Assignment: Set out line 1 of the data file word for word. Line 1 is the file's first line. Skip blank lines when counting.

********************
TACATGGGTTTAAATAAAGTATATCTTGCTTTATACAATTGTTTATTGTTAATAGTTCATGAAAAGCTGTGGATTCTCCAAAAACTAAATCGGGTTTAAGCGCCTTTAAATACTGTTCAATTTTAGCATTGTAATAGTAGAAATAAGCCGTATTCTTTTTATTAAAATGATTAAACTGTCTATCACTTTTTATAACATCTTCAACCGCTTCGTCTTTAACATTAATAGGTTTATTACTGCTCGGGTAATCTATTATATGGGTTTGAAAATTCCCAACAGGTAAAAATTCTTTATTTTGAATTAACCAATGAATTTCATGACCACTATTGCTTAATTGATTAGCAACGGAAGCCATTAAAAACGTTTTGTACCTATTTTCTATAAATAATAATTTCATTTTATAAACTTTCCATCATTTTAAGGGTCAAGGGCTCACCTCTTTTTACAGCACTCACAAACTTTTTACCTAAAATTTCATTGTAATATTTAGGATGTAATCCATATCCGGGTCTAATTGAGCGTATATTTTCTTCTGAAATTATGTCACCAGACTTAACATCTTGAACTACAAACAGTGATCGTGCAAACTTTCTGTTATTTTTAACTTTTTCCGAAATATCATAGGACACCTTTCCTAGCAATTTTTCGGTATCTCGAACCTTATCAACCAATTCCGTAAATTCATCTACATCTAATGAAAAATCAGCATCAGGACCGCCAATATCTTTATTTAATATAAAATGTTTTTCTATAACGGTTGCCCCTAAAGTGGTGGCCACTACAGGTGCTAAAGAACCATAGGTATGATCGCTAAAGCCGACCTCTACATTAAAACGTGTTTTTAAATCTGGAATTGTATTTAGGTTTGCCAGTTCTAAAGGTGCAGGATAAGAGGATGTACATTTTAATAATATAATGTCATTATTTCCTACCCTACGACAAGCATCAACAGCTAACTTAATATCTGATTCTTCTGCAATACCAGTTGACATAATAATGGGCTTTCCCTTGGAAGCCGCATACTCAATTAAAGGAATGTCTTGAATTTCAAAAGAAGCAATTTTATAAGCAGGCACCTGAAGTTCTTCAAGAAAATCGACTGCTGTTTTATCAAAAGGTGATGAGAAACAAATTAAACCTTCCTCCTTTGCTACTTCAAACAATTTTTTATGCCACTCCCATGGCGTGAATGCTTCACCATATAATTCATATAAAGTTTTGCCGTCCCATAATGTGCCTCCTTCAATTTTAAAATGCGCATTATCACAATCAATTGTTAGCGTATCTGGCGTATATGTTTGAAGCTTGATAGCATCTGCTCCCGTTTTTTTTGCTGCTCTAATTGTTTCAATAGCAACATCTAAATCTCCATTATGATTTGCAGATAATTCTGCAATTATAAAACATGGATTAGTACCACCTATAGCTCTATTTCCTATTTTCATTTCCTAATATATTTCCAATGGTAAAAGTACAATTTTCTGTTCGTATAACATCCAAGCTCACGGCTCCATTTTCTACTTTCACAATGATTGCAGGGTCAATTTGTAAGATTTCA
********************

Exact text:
TACATGGGTTTAAATAAAGTATATCTTGCTTTATACAATTGTTTATTGTTAATAGTTCATGAAAAGCTGTGGATTCTCCAAAAACTAAATCGGGTTTAAGCGCCTTTAAATACTGTTCAATTTTAGCATTGTAATAGTAGAAATAAGCCGTATTCTTTTTATTAAAATGATTAAACTGTCTATCACTTTTTATAACATCTTCAACCGCTTCGTCTTTAACATTAATAGGTTTATTACTGCTCGGGTAATCTATTATATGGGTTTGAAAATTCCCAACAGGTAAAAATTCTTTATTTTGAATTAACCAATGAATTTCATGACCACTATTGCTTAATTGATTAGCAACGGAAGCCATTAAAAACGTTTTGTACCTATTTTCTATAAATAATAATTTCATTTTATAAACTTTCCATCATTTTAAGGGTCAAGGGCTCACCTCTTTTTACAGCACTCACAAACTTTTTACCTAAAATTTCATTGTAATATTTAGGATGTAATCCATATCCGGGTCTAATTGAGCGTATATTTTCTTCTGAAATTATGTCACCAGACTTAACATCTTGAACTACAAACAGTGATCGTGCAAACTTTCTGTTATTTTTAACTTTTTCCGAAATATCATAGGACACCTTTCCTAGCAATTTTTCGGTATCTCGAACCTTATCAACCAATTCCGTAAATTCATCTACATCTAATGAAAAATCAGCATCAGGACCGCCAATATCTTTATTTAATATAAAATGTTTTTCTATAACGGTTGCCCCTAAAGTGGTGGCCACTACAGGTGCTAAAGAACCATAGGTATGATCGCTAAAGCCGACCTCTACATTAAAACGTGTTTTTAAATCTGGAATTGTATTTAGGTTTGCCAGTTCTAAAGGTGCAGGATAAGAGGATGTACATTTTAATAATATAATGTCATTATTTCCTACCCTACGACAAGCATCAACAGCTAACTTAATATCTGATTCTTCTGCAATACCAGTTGACATAATAATGGGCTTTCCCTTGGAAGCCGCATACTCAATTAAAGGAATGTCTTGAATTTCAAAAGAAGCAATTTTATAAGCAGGCACCTGAAGTTCTTCAAGAAAATCGACTGCTGTTTTATCAAAAGGTGATGAGAAACAAATTAAACCTTCCTCCTTTGCTACTTCAAACAATTTTTTATGCCACTCCCATGGCGTGAATGCTTCACCATATAATTCATATAAAGTTTTGCCGTCCCATAATGTGCCTCCTTCAATTTTAAAATGCGCATTATCACAATCAATTGTTAGCGTATCTGGCGTATATGTTTGAAGCTTGATAGCATCTGCTCCCGTTTTTTTTGCTGCTCTAATTGTTTCAATAGCAACATCTAAATCTCCATTATGATTTGCAGATAATTCTGCAATTATAAAACATGGATTAGTACCACCTATAGCTCTATTTCCTATTTTCATTTCCTAATATATTTCCAATGGTAAAAGTACAATTTTCTGTTCGTATAACATCCAAGCTCACGGCTCCATTTTCTACTTTCACAATGATTGCAGGGTCAATTTGTAAGATTTCA